On the day that a serial killer that he helped put away is supposed to be executed, a noted forensic psychologist and college professor receives a call informing him that he has 88 minutes left to live.
Master explorer Dirk Pitt goes on the adventure of a lifetime of seeking out a lost Civil War battleship known as the "Ship of Death" in the deserts of West Africa while helping a WHO doctor being hounded by a ruthless dictator.
Brandon Lang loves football: an injury keeps him from the pros, but his quarterback's anticipation makes him a brilliant predictor of games' outcomes. Needing money, he leaves Vegas for Manhattan to work for Walter Abrams advising gamblers. Walter has a doting wife, a young daughter, and a thriving business, but he has problems: a bum heart, a belief he's a master manipulator, and addictions barely kept in check. He remakes Brandon, and a father-son relationship grows. Then, things go awry. Walter may be running a con. The odds against Brandon mount. Written by
Brandon's wine glass at the steakhouse is nearly empty during the three shot, then one quarter full during his close-up. See more »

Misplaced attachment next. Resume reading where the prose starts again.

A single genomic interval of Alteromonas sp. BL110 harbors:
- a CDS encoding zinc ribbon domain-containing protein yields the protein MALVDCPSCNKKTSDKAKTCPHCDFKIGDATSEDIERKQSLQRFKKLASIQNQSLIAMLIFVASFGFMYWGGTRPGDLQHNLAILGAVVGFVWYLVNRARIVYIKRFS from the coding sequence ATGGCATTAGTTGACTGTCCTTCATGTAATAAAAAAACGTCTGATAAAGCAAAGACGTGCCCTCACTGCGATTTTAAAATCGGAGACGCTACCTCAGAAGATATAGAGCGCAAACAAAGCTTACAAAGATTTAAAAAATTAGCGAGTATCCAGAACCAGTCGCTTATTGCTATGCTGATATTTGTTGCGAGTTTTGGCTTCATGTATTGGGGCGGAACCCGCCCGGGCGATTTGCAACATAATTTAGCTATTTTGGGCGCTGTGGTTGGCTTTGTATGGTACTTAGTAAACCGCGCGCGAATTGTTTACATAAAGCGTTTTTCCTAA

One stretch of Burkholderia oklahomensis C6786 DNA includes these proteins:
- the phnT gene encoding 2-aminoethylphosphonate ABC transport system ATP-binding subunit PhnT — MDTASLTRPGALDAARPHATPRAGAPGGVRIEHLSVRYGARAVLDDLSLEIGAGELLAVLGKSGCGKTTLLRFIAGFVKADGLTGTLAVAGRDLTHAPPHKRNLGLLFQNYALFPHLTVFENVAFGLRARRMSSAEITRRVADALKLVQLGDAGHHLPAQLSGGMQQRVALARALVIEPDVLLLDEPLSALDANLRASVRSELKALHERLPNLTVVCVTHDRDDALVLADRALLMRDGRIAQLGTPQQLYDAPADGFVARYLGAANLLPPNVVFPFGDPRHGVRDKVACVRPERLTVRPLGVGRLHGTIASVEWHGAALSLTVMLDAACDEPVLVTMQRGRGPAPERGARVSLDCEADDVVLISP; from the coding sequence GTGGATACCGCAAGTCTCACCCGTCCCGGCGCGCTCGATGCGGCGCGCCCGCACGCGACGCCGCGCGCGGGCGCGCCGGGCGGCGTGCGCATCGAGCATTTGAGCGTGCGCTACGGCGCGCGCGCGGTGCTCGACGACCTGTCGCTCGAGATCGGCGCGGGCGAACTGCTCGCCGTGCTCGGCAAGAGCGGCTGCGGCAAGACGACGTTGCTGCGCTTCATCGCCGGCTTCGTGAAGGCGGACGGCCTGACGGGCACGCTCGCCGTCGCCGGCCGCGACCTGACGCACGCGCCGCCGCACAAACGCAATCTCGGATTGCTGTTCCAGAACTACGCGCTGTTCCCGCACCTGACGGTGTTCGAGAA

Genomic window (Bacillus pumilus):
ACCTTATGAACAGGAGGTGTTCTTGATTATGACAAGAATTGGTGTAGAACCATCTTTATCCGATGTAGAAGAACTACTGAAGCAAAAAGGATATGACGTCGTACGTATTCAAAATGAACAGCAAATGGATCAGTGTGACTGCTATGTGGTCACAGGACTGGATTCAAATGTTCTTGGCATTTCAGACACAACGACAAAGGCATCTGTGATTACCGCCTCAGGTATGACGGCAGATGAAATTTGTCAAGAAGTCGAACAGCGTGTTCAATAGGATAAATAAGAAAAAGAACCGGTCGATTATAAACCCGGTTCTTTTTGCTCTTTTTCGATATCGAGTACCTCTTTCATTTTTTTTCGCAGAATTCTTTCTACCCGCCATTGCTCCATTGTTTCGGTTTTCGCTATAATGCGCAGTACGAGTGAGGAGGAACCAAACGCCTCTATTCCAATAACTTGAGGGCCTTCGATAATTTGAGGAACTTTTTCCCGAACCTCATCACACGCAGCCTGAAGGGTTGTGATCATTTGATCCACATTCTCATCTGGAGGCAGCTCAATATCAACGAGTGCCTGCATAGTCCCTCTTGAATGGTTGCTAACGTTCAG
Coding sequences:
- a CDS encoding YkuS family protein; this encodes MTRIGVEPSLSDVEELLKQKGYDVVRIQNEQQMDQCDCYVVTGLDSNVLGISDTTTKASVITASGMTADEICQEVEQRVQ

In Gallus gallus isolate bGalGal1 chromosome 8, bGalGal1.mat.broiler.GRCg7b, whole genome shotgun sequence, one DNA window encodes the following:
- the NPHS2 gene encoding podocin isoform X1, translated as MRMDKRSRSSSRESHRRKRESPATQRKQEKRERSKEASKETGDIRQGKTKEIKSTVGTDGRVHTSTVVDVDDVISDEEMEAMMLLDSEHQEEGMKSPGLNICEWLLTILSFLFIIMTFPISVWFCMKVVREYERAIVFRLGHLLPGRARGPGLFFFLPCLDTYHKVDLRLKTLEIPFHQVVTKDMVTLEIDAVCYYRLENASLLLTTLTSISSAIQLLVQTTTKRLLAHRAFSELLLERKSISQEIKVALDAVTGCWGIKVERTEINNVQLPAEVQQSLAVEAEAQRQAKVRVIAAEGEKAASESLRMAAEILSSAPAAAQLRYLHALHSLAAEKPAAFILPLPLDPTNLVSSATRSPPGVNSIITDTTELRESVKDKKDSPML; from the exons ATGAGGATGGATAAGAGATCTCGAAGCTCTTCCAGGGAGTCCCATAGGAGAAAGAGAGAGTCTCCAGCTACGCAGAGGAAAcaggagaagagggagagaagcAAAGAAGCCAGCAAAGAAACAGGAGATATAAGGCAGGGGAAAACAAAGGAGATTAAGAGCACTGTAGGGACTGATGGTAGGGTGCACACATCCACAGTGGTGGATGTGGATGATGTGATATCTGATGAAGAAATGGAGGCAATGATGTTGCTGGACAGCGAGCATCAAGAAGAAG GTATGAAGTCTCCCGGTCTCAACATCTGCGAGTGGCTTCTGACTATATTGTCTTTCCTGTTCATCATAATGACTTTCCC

Stats are not enough, you need a voice! These are gamblers ready to risk what they can't afford for what they can't have, you're selling the world's rarest commodity: certainty, in an uncertain world.
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I can't think of a way that this could have been made without Pacino. Sure, Matthew McConaughey and Rene Russo gave convincing performances, but Pacino makes you feel sorry for the miserable, empty shell of a man he is.
The plot was amazingly intricate and well carried, but (once again) without Pacino it would not have been delivered nearly as well. I think that they should have found a way to include a small explanation as to how sports betting works, so the fans who came in just to see Pacino would be able to understand how it works. Also, at times the movie just dragged on and on and on...
I still think that Al Pacino is that movie. Pacino really extends himself the way he always does to keep the movie alive and moving. His character was one of the most miserable men I have ever seen, and while i hated him, I still identified a small part of myself with him, and that is the sign of a truly great actor.
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